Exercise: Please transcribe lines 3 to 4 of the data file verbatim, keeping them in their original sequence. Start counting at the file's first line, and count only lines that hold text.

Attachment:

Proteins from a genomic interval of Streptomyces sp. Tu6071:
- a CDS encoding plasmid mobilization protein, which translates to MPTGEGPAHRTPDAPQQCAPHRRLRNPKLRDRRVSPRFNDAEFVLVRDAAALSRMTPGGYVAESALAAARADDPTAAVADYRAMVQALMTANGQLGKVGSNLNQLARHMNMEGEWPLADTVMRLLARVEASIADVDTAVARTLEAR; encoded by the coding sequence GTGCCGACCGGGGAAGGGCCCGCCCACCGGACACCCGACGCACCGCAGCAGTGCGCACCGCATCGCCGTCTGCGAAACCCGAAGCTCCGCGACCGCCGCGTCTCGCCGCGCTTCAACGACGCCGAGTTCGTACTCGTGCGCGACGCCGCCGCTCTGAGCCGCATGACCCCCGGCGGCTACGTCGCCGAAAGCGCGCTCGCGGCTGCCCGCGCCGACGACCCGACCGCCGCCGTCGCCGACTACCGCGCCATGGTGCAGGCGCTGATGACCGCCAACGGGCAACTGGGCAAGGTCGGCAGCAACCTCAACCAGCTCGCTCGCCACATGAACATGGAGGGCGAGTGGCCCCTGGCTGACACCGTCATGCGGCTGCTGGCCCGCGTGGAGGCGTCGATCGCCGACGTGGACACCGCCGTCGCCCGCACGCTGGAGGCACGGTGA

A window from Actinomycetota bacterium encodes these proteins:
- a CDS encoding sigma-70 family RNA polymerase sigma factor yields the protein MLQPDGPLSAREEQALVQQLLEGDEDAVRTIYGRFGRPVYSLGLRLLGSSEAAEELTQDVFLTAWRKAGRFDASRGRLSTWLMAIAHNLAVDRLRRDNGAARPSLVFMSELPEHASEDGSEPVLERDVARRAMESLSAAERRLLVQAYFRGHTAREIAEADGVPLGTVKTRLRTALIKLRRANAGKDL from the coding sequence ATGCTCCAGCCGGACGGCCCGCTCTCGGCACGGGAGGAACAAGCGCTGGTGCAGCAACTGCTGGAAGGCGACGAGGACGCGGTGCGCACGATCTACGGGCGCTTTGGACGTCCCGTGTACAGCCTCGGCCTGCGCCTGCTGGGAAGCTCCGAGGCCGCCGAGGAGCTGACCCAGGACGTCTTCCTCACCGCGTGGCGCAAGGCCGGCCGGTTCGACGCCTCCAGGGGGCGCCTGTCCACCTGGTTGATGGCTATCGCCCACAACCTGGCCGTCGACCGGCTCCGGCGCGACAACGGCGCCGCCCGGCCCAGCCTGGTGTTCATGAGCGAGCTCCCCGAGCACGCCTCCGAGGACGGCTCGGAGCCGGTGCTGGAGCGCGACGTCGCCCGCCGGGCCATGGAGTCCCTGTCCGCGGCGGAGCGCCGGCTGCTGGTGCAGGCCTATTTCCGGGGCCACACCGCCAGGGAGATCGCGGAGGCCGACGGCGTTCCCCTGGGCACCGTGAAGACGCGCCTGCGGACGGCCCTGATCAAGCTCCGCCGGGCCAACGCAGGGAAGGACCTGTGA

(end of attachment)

A window from Actinomycetota bacterium encodes these proteins:
- a CDS encoding sigma-70 family RNA polymerase sigma factor yields the protein MLQPDGPLSAREEQALVQQLLEGDEDAVRTIYGRFGRPVYSLGLRLLGSSEAAEELTQDVFLTAWRKAGRFDASRGRLSTWLMAIAHNLAVDRLRRDNGAARPSLVFMSELPEHASEDGSEPVLERDVARRAMESLSAAERRLLVQAYFRGHTAREIAEADGVPLGTVKTRLRTALIKLRRANAGKDL from the coding sequence ATGCTCCAGCCGGACGGCCCGCTCTCGGCACGGGAGGAACAAGCGCTGGTGCAGCAACTGCTGGAAGGCGACGAGGACGCGGTGCGCACGATCTACGGGCGCTTTGGACGTCCCGTGTACAGCCTCGGCCTGCGCCTGCTGGGAAGCTCCGAGGCCGCCGAGGAGCTGACCCAGGACGTCTTCCTCACCGCGTGGCGCAAGGCCGGCCGGTTCGACGCCTCCAGGGGGCGCCTGTCCACCTGGTTGATGGCTATCGCCCACAACCTGGCCGTCGACCGGCTCCGGCGCGACAACGGCGCCGCCCGGCCCAGCCTGGTGTTCATGAGCGAGCTCCCCGAGCACGCCTCCGAGGACGGCTCGGAGCCGGTGCTGGAGCGCGACGTCGCCCGCCGGGCCATGGAGTCCCTGTCCGCGGCGGAGCGCCGGCTGCTGGTGCAGGCCTATTTCCGGGGCCACACCGCCAGGGAGATCGCGGAGGCCGACGGCGTTCCCCTGGGCACCGTGAAGACGCGCCTGCGGACGGCCCTGATCAAGCTCCGCCGGGCCAACGCAGGGAAGGACCTGTGA